VIDEO: Endangered wildlife being sold over social media warn animal rescuers

Wildlife police have highlighted the growing use of social media such as Facebook to sell endangered animals as they seized nine critically rare slow lorises from cyber-smugglers.

Thursday, 28th September 2017, 11:42 am
Updated Wednesday, 4th October 2017, 3:17 pm

The officers discovered the critically-endangered animals - which were in "severe distress" - crammed into cramped boxes in Pekanbaru in West Sumatra.

Sadly one loris had died - believed to have suffocated in the cramped, airless container.

The world's only venomous primate has become popular in recent years thanks to a proliferation of YouTube videos portraying them as cute and cuddly.

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These mass extinctions are often prompted by the illegal wildlife trade.

But the rising demand for slow lorises as pets is pushing the species to the brink of extinction.

Thankfully the animal's teeth were still intact as traffickers cut them off to make them easier to handle.

Dr Karmele Llano Sanchez, programme director of International Animal Rescue (IAR) Indonesia, said: "We urge Facebook to support efforts to stop wildlife trafficking by blocking and reporting Facebook users who advertise or post pictures of protected wildlife.

"This will be a major step in cracking global illegal wildlife trade. If Facebook cares for the creatures on our planet, they must do something to help them."

These mass extinctions are often prompted by the illegal wildlife trade.

In recent years, social network platforms have been increasingly used by wildlife smugglers for their illegal trading activities.

Christine Rattel, programme advisor at IAR Indonesia, said: "With the increased use of social networks for wildlife trafficking, we have also seen an increase in the demand for wildlife and wildlife products by the general public.

"It’s increasingly challenging to tackle wildlife trade networks and it's up to the public to reduce the demand in wildlife and to give all animals a chance to survive in the wild."

Two people were arrested in the raids by the Rapid Response Police Unit (SPORC) of the Environment and Forestry Protection and Law Enforcement Agency.

International Animal Rescue, who accompanied the officers, said in a statement: "The police raids conducted on 20th and 21st September in West Sumatra have dismantled an illegal wildlife cyber-trade network who used Facebook to sell wildlife.

"The two perpetrators were arrested and taken to the police headquarters of West Sumatra."

Slow lorises are protected and listed by the Convention on International Trade in Endangered Species (CITES).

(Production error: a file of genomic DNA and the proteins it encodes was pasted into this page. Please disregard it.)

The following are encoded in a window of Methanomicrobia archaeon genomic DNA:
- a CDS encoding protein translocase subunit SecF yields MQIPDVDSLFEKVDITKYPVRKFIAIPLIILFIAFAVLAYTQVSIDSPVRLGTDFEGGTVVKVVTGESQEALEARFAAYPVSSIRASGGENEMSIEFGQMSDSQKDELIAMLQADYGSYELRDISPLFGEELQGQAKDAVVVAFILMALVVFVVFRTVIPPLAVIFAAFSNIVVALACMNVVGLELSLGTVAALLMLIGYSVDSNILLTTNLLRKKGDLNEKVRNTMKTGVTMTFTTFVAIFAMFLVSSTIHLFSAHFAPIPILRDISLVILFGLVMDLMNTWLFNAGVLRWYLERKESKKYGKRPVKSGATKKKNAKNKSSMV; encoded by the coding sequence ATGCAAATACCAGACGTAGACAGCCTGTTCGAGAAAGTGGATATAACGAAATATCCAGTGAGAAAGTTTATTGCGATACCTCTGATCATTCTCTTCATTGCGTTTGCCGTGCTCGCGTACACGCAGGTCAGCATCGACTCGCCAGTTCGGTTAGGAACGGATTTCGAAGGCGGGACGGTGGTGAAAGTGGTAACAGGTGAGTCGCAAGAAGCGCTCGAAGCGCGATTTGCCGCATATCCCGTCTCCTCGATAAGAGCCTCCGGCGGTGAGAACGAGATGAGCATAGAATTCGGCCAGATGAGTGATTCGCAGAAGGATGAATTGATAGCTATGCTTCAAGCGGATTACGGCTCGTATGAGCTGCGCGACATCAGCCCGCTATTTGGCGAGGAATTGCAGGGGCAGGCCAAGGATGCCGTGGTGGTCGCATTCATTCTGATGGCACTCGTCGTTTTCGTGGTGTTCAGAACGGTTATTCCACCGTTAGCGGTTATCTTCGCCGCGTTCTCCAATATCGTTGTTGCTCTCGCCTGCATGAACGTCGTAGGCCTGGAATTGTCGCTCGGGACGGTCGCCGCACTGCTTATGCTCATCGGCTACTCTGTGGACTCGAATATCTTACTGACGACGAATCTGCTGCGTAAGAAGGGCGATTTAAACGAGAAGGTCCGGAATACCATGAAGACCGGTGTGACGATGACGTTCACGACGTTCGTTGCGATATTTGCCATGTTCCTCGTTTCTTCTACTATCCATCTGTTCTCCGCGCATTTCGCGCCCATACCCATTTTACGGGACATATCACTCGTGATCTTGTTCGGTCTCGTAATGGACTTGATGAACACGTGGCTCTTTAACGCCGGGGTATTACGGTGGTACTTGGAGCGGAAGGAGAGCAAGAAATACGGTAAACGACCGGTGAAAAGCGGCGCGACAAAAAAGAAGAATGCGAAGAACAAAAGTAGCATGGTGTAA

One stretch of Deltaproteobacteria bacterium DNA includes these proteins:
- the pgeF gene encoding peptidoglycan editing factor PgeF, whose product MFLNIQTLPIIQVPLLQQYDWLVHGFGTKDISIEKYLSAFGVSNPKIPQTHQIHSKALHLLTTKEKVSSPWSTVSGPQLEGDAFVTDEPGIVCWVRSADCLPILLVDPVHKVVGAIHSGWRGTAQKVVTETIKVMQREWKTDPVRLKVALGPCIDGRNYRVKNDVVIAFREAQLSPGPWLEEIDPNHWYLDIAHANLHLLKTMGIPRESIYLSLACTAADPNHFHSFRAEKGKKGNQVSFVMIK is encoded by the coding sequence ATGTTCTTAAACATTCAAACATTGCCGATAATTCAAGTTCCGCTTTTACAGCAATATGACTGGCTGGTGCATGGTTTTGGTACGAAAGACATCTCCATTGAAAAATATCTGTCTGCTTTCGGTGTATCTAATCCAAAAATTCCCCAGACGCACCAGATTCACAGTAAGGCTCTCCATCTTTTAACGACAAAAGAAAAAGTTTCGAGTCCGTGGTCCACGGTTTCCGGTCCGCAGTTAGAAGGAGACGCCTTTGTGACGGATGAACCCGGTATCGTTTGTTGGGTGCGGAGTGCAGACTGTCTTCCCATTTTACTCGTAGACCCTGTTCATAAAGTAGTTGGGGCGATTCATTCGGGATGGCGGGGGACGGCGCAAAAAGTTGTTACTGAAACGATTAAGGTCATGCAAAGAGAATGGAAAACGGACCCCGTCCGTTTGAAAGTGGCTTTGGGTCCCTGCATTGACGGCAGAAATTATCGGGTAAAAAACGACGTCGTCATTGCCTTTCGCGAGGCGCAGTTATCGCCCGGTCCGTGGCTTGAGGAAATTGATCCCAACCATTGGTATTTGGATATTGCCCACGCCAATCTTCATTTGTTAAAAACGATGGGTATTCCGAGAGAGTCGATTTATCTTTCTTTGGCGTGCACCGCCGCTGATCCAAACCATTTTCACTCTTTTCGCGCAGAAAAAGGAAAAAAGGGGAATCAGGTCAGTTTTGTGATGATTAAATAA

The shy, nocturnal, tree-dwelling animals were about to be sold as pets over the internet, according to IAR. It runs a slow loris rescue centre where they will recover from their plight.

In Indonesia the illegal trade in many protected wildlife species is rampant and is having a devastating impact on already declining wildlife populations.

The rescued slow lorises have been assessed and treated by IAR which has rescued more than 800 since 2008 - most captured for the illegal trade.

Imam Arifin, wildlife veterinarian at IAR Indonesia, said: "The lorises are in reasonable condition, even though they were found in severe distress.

"They still display wild behaviour indicating that they might have been recently captured from the wild. Their teeth are also still intact, so they can be safely released soon."

The animals rescued include a mother and baby. Sadly one loris had died, perhaps as a result of suffocation after being confined in a cramped, airless box by the traffickers.

The surviving lorises will be taken to Kalaweit’s Supayang Gibbon Conservation centre two hours by road from Padang. established in 1999 to care for abused wildlife on Borneo and Sumatra.

Edward Hutapea, head of the Environment and Forestry Protection and Law Enforcement Agency in Pekanbaru, stated: "It is important to tackle these criminal networks to stop wildlife trafficking."

He added that wildlife crime not only relates to people trading in wildlife.

He said: "The illegal keeping of wildlife is also against the law and must be tackled as well."

He urged everyone keeping wildlife as pets to immediately surrender their animals to the authorities.

Those that fail to do so would be charged for illegal possession of protected wildlife.

Mr Hutapea continued: "To keep wildlife in captivity is an activity responsible for the death of many animals that won’t survive for future generations."

Experts have been sounding the alarm over the massive declines in animal species and vast extinction trends across the globe, causing the loss of billions of animal populations in recent decades.

These mass extinctions are often prompted by the illegal wildlife trade.

Dr Sanchez said: “If people want to have wildlife as pets at home, or to watch YouTube videos in which animals are exploited, they must realise this is the one of the main factors behind wildlife trafficking.

"While there is a demand for these animals, we will never be able to stop wildlife trade.”

Two years ago, IAR launched a campaign asking people not to watch YouTube videos portraying slow lorises as pets because they are a protected species in all habitat countries in South East Asia.

The charity also appealed to YouTube to take down those videos which could be responsible for the increase in demand for them as pets and in turn fuelling the illegal pet trade.

Khairul, Investigator of the Environment and Forestry Protection and Law Enforcement Agency, said: "Our agents have taken both the animals and perpetrators into custody and the suspects are liable to prosecution and will receive legal charges."

Last October 34 slow lorises were seized from wildlife traffickers in a similar police raid in West Java.